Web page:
Wondering why that shipment you're expecting is late? In many states, you might be able to find out what the holdup is by checking Twitter or Facebook. According to the American Association of State Highway and Transportation Officials (AASHTO), 26 of the 32 state departments of transportation surveyed by the group are communicating with drivers through social media like Twitter and Facebook. (Since the survey was completed, at least three other states have also begun to use Twitter, says AASHTO.)
The survey found that the states are using Twitter to notify travelers of road closures or detours caused by major traffic incidents, construction, and severe weather. Travelers seem to like the service: Washington state's DOT, for example, has some 8,000 followers on its main WSDOT Twitter account and 3,000 followers on its Seattle-area traffic account. Washington, along with Mississippi, Tennessee, Texas, and California, uses multiple Twitter accounts, giving drivers the ability to personalize their information based on specific highway routes or geographic locations.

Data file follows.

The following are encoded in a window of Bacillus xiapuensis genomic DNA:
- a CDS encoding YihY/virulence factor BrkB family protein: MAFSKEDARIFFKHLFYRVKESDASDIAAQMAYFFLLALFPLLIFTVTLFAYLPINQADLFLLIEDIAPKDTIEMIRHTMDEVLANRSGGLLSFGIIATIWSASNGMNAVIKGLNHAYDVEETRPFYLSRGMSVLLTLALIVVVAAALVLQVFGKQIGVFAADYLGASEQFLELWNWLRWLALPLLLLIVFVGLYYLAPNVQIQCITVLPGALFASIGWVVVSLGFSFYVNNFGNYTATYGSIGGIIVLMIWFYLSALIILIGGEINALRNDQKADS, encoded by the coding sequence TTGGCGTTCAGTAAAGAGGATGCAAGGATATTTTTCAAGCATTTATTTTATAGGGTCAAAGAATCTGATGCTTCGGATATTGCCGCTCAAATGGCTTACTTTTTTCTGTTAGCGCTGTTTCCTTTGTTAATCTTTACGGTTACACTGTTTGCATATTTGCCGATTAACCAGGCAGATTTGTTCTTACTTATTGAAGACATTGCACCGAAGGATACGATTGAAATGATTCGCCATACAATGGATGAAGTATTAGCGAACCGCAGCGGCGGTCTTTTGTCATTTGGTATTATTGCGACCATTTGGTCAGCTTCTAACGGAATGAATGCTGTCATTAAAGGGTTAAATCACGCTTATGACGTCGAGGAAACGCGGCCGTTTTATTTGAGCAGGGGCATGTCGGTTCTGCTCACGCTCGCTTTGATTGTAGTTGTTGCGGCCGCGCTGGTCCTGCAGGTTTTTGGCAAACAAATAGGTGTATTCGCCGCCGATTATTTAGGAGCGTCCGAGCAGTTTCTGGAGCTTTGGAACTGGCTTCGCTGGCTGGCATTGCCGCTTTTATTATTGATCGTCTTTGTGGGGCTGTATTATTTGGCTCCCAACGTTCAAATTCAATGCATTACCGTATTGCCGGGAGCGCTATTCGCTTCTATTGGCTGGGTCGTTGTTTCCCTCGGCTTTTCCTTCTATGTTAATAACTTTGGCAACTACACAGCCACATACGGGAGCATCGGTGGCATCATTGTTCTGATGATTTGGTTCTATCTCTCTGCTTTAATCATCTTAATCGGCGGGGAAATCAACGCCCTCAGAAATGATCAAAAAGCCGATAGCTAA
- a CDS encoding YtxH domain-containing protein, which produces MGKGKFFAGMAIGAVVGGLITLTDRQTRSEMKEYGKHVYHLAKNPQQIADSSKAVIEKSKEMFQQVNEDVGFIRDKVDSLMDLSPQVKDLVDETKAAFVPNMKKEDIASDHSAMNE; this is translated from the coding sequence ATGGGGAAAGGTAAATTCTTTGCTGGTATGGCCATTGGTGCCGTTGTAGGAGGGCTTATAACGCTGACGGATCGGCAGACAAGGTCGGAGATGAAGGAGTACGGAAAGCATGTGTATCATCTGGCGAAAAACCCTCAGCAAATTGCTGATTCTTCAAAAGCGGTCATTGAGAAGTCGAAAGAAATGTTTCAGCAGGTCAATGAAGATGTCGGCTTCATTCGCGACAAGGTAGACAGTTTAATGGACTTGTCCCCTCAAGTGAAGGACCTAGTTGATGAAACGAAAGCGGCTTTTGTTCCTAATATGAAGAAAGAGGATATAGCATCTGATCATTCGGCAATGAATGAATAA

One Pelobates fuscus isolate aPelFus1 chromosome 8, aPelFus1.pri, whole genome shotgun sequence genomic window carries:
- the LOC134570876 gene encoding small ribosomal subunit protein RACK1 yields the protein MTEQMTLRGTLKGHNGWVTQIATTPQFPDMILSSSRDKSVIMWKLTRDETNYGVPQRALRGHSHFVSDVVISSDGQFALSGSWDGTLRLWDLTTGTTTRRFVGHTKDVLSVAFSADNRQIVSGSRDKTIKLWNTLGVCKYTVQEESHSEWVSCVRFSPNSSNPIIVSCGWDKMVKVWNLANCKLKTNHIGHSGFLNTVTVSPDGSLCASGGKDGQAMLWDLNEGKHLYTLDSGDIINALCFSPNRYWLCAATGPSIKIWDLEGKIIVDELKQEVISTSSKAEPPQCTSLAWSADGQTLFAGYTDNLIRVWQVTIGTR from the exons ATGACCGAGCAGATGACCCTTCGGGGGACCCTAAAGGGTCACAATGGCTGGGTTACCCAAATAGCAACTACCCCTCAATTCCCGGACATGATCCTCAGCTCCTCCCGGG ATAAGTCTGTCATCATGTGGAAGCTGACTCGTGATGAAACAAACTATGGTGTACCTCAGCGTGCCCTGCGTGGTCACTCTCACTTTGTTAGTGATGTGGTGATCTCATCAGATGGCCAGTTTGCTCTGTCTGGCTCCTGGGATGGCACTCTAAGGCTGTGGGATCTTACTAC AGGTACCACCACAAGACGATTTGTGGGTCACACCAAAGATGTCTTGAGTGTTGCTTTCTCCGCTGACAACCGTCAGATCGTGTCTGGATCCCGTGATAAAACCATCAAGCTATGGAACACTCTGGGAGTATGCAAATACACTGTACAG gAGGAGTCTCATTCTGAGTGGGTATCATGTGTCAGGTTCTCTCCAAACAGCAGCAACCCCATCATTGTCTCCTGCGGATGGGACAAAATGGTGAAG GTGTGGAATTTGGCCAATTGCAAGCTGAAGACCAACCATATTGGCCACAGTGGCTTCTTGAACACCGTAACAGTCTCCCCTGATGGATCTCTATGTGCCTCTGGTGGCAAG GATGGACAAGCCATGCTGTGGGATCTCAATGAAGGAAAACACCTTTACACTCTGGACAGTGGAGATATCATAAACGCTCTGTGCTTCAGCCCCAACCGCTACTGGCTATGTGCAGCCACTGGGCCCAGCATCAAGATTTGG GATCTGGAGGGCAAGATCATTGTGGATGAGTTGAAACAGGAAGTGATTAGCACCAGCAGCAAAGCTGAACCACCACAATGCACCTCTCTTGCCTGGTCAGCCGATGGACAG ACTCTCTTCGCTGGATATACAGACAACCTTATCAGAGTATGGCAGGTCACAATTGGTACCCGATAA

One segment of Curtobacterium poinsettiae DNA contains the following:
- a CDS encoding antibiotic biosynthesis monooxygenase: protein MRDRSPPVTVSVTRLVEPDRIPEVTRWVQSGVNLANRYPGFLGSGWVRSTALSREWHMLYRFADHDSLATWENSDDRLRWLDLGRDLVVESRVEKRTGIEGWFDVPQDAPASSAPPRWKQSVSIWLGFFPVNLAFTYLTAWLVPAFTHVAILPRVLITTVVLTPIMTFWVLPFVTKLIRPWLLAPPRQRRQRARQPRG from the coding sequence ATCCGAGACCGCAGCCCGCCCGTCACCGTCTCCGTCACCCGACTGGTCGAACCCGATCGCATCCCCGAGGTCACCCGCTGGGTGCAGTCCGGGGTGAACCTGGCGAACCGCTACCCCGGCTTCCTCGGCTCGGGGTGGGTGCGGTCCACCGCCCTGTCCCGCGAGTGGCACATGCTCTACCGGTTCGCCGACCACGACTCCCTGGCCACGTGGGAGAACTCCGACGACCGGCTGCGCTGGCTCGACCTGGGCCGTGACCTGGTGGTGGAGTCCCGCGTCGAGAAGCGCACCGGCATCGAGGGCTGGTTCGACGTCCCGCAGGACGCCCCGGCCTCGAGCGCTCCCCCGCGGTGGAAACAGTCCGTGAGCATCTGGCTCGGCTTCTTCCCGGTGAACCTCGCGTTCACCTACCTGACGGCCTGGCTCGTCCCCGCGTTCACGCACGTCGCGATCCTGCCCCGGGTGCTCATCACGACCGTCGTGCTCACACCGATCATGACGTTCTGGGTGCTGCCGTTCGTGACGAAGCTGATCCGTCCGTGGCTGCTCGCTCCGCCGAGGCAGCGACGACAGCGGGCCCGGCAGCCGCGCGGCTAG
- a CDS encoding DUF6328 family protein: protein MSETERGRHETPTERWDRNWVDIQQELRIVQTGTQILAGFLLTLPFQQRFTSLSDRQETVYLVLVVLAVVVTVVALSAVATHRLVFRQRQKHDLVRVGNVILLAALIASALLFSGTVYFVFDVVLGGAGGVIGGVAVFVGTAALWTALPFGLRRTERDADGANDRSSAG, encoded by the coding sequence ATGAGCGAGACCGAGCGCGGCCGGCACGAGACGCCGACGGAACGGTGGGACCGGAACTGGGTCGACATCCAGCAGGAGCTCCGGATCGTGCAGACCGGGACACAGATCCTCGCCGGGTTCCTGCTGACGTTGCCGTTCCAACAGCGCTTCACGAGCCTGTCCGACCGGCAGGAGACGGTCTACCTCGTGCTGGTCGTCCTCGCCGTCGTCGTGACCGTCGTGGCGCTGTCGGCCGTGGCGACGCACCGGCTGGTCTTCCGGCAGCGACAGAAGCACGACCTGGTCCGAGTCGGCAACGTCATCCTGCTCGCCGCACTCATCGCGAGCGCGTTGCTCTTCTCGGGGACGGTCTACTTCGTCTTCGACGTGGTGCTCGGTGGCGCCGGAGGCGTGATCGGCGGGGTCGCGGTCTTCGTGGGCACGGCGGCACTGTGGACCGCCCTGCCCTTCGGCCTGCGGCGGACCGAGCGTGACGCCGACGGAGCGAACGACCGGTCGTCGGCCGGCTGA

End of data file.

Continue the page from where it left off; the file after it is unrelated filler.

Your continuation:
Asked what methods they considered most effective for reaching their primary audience, respondents cited Twitter (65 percent), RSS feeds (56 percent), podcasts (18 percent), and Facebook (13 percent). Fourteen of the 32 states that participated in the survey have an active Facebook page (one unnamed state said its Facebook page was designed for "transportation geeks"), and 23 reported using video on their Web sites. Eighteen states also have an active YouTube channel, and four have weekly video updates or news shows online.
This doesn't mean the states are encouraging texting while driving. Most, if not all, warn followers to pull over before they access information.
To see the entire report and a list of state DOT Twitter addresses, click here.
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